Poetry Explorer- Classic Contemporary Poetry, EURIPIDES, by EDWARD GEORGE EARLE LYTTON BULWER-LYTTON



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EURIPIDES, by             Poet's Biography
First Line: If in less stately mould thy thoughts were cast
Last Line: But grief alone can teach us what is man!
Alternate Author Name(s): Bulwer, Edward; Lytton Of Knebworth, 1st Baron; Lytton, Edward George Earle Bulwer, Lord
Subject(s): Euripides (484-406 B.c.)


LONE, mid the loftier wonders of the past,
Thou stand'st -- more household to the modern age;
In a less stately mould thy thoughts were cast
Than thy twin masters of the Grecian stage.
Thou mark'st that change in manners when the frown
Of the vast Titans vanish'd from the earth,
When a more soft philosophy stole down
From the dark heavens to man's familiar hearth.
With thee, came love and woman's influence o'er
Her sterner lord; and poesy till then
A sculpture, warmed to painting; what before
Glass'd but the dim-seen gods, grew now to men
Clear mirrors, and the passions took their place,
Where a serene if solemn awe had made
The scene a temple to the elder race:
The struggles of humanity became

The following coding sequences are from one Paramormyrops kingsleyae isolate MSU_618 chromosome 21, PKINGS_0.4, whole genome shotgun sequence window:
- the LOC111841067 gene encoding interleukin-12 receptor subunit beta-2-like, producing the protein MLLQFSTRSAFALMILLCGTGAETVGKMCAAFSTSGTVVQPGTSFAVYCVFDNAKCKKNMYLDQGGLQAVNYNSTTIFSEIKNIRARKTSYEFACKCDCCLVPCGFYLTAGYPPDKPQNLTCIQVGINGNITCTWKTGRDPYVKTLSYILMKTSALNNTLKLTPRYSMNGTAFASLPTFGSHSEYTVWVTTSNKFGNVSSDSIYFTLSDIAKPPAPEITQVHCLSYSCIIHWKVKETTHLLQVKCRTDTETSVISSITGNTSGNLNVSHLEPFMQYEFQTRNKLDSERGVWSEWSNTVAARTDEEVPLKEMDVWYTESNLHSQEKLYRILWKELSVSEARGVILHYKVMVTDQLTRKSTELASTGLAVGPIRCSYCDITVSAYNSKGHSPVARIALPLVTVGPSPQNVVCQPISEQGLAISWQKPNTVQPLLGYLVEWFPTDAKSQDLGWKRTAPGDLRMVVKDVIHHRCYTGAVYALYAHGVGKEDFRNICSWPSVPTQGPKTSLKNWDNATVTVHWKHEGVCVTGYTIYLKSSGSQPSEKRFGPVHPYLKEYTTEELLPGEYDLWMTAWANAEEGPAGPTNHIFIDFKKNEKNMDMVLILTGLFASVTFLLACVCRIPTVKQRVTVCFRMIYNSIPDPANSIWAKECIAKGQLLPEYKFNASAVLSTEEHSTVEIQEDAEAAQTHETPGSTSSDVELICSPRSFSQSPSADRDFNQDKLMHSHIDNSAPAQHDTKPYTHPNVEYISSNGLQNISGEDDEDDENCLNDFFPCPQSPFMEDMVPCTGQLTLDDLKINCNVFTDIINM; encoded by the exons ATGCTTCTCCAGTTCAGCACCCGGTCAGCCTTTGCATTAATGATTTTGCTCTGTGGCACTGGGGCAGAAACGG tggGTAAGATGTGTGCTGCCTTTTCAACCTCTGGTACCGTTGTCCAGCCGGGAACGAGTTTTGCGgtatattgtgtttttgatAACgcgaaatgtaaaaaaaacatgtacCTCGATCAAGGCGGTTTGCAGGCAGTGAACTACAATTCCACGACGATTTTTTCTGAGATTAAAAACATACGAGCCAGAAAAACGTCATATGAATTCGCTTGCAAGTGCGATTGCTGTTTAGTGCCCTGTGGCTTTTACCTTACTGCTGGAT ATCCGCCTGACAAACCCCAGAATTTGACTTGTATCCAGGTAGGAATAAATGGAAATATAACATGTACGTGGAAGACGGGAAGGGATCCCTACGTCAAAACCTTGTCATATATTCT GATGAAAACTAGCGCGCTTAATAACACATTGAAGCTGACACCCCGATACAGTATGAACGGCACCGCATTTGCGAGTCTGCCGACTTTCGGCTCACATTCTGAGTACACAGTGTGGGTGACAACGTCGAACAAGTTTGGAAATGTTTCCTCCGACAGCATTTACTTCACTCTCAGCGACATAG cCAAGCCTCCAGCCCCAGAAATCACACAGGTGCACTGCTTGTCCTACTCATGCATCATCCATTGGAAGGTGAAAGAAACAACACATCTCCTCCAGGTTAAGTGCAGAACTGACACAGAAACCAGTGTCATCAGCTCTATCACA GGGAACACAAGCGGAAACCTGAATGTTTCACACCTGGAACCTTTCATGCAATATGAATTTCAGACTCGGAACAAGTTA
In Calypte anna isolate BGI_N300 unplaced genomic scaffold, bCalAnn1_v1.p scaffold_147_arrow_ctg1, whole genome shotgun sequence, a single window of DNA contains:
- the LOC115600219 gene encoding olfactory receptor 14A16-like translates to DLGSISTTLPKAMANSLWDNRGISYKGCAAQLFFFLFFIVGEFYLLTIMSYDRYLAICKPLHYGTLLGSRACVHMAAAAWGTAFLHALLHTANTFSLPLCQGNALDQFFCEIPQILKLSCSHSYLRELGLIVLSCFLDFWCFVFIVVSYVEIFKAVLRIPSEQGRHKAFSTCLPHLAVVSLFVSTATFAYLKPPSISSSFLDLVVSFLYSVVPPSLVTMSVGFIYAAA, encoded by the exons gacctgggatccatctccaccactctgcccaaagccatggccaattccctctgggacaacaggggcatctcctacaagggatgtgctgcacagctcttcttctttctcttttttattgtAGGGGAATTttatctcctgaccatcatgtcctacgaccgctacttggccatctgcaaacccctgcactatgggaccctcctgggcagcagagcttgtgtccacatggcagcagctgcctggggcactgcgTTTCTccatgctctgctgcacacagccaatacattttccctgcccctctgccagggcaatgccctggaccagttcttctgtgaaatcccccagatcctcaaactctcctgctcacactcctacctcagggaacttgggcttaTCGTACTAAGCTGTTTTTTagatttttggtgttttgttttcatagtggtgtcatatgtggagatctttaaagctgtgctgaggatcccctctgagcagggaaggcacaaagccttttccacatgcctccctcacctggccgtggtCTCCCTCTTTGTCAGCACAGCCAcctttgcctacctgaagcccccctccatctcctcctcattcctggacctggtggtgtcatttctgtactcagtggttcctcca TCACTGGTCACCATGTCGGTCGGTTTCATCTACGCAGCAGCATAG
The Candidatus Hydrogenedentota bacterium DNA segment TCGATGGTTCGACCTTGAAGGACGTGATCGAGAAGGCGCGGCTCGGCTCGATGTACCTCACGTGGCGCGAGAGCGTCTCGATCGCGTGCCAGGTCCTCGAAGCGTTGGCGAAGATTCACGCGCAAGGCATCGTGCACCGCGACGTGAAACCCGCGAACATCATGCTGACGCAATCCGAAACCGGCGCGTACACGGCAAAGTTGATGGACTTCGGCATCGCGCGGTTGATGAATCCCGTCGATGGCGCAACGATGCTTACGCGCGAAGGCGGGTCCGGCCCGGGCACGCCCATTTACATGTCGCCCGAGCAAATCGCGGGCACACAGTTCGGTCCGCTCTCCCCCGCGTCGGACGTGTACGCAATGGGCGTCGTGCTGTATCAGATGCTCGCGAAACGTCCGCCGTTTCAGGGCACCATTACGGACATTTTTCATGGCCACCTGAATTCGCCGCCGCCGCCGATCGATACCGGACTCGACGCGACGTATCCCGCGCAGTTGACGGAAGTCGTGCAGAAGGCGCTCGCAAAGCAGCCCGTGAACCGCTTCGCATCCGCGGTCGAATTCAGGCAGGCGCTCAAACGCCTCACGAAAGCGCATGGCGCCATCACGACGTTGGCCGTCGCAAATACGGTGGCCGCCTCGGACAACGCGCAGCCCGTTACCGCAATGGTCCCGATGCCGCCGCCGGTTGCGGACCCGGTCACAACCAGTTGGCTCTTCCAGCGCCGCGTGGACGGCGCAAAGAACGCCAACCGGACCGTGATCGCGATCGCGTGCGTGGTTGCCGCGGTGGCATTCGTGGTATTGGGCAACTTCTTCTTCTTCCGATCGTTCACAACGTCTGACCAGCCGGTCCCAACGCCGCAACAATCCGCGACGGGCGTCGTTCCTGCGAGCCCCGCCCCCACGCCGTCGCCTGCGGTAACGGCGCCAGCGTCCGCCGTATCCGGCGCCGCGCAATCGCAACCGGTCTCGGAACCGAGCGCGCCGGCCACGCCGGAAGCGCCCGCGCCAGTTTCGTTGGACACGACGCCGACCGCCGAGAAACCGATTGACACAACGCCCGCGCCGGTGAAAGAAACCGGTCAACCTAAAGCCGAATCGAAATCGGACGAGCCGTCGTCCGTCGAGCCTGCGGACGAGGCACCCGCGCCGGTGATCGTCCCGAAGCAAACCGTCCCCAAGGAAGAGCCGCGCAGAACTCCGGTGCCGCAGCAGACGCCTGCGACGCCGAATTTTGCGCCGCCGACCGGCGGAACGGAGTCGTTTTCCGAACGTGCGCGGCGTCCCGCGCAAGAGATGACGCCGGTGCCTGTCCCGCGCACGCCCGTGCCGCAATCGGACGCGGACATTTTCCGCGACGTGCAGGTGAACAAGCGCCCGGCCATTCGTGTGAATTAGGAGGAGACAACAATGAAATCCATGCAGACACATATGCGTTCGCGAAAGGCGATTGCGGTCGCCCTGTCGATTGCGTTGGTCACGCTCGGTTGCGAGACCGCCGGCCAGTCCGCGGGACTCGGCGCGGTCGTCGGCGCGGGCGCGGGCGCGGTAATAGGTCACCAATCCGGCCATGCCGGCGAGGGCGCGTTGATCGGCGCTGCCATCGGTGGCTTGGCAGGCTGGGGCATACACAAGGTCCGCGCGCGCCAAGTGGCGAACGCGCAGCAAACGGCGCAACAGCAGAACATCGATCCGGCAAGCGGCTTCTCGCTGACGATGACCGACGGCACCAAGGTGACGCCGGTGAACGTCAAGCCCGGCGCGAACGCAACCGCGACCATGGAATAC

Not those of Titan with a god, nor those
Of the great heart with that unbodied name
By which our ignorance would explain our woes
And justify the heavens, -- the ruthless Fate;
But truer to the human life, thine art
Made thought with thought and will with will debate,
And placed the god and Titan in the heart;
Thy Phoedra, and thy pale Medea were
The birth of that more subtle wisdom, which
Dawn'd in the world with Socrates, to bear
Its last most precious offspring in the rich
And genial soul of Shakspeare. And for this
Wit blamed the living, dullness taunts the dead.
And yet the Pythian did not speak amiss
When in thy verse the latent truths she read,
And hailed thee wiser than thy tribe. Of thee
All genius in our softer times hath been
The grateful echo, and thy soul we see
Still through our tears -- upon the later scene.
Doth the Italian, for his frigid thought
Steal but a natural pathos, -- hath the Gaul
Something of passion to his phantoms taught,
Ope but thy page -- and, lo, the source of all!
But that which made thee wiser than the schools
Was the long sadness of a much-wrong'd life;
The sneer of satire, and the gibe of fools,
The broken hearth-gods, and the perjured wife.
For sorrow is the messenger between
The poet and men's bosoms: -- Genius can
Fill with unsympathizing gods the scene,
But grief alone can teach us what is man!





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